An Ashford nurse says NHS bosses’ salaries should be cut to increase funding for front line staff.
Agency staff nurse at A&E William Harvey, Emily Love* believes that the high pay of NHS executives are ‘unfair’.
She said: “The best thing to do for the health secretary is to put down the salaries of the senior managers and invest it to those working on the floor.”
*Emily’s name has been changed to hide her identity.
East Kent Hospitals NHS Trust (EKUFT) are rewarding their top bosses with quarter of a million salaries, with one boss taking home a £435,000 pay-package in 2016.
WATCH: A&E nurse’s message to the health secretary.
The nurse is urging the health secretary Jeremy Hunt to put an end to the rocketing salaries of NHS regional bosses.
Read all about the salaries of your local NHS bosses here
She added: “I didn’t realise they earned so much more than every individual that works for the trust. They’re not the one doing hands-on work with the patients.”
Senior managers of EKUFT are earning eight times more than the average staff in the trust, according to their annual report.
Emily has worked at William Harvey A&E since 2010, she is still an agency nurse who is employed regularly by the trust.
The nurse said: “It’s just unfair. They’re the ones who’s bossing everyone around but they don’t know what’s actually happening on the [hospital] floor.”
Emily said that there less staff on the floor, but more managers are being employed.
Last year, NHS executives ‘soared’ while hospitals across the country experienced a shortage of nurses.
On most nights, Emily said that there were only three permanent members of staff and the rest were agency nurses.
The growing number of managers is a result of the ‘NHS pay system’, according to EKUFT.
A spokesperson for East Kent Hospitals said: “Staff at East Kent Hospitals, like NHS staff across the country, are covered by Agenda for Change – the grading and pay system for health staff.
“Staff normally progress to the next pay annually until they reach the top of the pay band… This is the case for all Trusts.”
A FOI showed that William Harvey’s spending on A&E agency nurses increased by 40% in the last two years.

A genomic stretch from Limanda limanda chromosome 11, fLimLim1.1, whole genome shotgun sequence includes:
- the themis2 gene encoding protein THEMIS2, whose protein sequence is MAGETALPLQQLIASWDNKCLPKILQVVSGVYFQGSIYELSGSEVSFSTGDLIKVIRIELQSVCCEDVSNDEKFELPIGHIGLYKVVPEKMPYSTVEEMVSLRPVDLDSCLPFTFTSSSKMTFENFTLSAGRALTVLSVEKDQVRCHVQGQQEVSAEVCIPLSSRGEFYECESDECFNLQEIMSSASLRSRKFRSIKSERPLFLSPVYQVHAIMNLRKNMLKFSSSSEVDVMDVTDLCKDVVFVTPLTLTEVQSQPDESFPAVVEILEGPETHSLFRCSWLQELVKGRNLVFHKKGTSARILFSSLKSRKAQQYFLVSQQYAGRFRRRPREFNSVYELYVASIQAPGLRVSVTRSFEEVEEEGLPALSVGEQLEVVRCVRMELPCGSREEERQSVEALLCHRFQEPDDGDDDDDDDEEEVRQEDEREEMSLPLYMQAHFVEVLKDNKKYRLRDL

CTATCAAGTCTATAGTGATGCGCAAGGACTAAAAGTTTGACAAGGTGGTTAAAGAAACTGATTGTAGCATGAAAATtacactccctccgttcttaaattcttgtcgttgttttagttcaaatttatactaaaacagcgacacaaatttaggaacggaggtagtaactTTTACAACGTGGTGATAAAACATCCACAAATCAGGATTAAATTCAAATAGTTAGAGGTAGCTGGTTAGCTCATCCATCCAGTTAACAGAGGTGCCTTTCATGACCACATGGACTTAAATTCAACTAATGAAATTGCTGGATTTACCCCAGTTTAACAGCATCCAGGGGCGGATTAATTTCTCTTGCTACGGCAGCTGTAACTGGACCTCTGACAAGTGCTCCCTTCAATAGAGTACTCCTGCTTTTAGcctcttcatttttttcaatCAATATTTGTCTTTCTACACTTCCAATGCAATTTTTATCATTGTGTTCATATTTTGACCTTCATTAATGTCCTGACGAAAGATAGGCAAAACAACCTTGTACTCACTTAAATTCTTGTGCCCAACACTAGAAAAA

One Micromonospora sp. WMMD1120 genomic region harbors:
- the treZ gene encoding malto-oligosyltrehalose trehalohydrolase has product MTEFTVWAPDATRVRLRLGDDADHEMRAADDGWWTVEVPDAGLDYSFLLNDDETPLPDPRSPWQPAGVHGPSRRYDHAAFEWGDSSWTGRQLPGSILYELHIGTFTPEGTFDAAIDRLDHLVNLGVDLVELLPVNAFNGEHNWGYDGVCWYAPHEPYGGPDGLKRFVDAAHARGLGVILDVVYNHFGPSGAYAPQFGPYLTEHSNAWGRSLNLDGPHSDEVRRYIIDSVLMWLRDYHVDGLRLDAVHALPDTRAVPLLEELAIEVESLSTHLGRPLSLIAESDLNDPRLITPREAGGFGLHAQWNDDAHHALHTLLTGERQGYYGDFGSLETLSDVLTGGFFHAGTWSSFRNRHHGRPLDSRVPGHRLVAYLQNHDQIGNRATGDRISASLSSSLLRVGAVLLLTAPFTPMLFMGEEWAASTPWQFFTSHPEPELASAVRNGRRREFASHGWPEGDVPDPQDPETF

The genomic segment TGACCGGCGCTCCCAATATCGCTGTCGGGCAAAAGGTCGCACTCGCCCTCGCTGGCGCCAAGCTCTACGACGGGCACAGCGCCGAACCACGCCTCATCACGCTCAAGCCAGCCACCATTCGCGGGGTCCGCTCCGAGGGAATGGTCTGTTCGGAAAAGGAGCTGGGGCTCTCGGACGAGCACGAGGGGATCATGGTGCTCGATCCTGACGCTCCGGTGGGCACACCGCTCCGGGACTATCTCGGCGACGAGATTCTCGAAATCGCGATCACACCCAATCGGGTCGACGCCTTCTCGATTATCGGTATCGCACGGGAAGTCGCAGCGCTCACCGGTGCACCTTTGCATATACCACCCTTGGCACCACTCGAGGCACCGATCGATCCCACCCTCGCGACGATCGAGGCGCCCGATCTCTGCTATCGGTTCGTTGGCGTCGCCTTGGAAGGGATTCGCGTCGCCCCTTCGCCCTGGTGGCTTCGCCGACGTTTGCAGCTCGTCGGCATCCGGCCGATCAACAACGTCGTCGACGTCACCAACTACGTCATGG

In 2016, William Harvey hospital spent £925,600 on agency nurses alone. This figure went up to £1,312m in 2017.
The FOI results proved the dropping number of permanent staff are forcing the trust to rely on agency nurses.
Emily believes that her ex-colleagues resigned from the NHS to join agencies.
She said: “Why would you stay as a regular NHS staff when you can leave and join an agency. Get more money and less stressed.”
“Front line staff do not get any support anymore.” – William Harvey NHS nurse
An FOI showed that staff resignations at William Harvey A&E had doubled in the last two years.
In 2016, a total of 32 staff members left – this figure went up to 67 people last year.
EKUFT said that the main reasons behind the resignations were due to ‘promotion, better rewards package, child dependants, health, work life balance’.
The nurse said that NHS needs to provide ‘more support and financial incentives’ so less nurses resign.
— RT UK (@RTUKnews) May 18, 2015
She said: “No one likes agency nurses but the reality is, we’re the only ones staying.”
The government recently announced a pay rise for one million NHS workers. The deal will increase salaries up to 29% over three years.
Some are rejecting the deal, saying it’s still below the expected increase in inflation – and actually a pay cut in real terms.
National Officer of GMB union, Kevin Brandstatter told the Standard: “After all that suffering, is a below inflation pay rise the best they can offer?
“If it is, GMB will have to recommend that our members in NHS and ambulance trusts reject it.”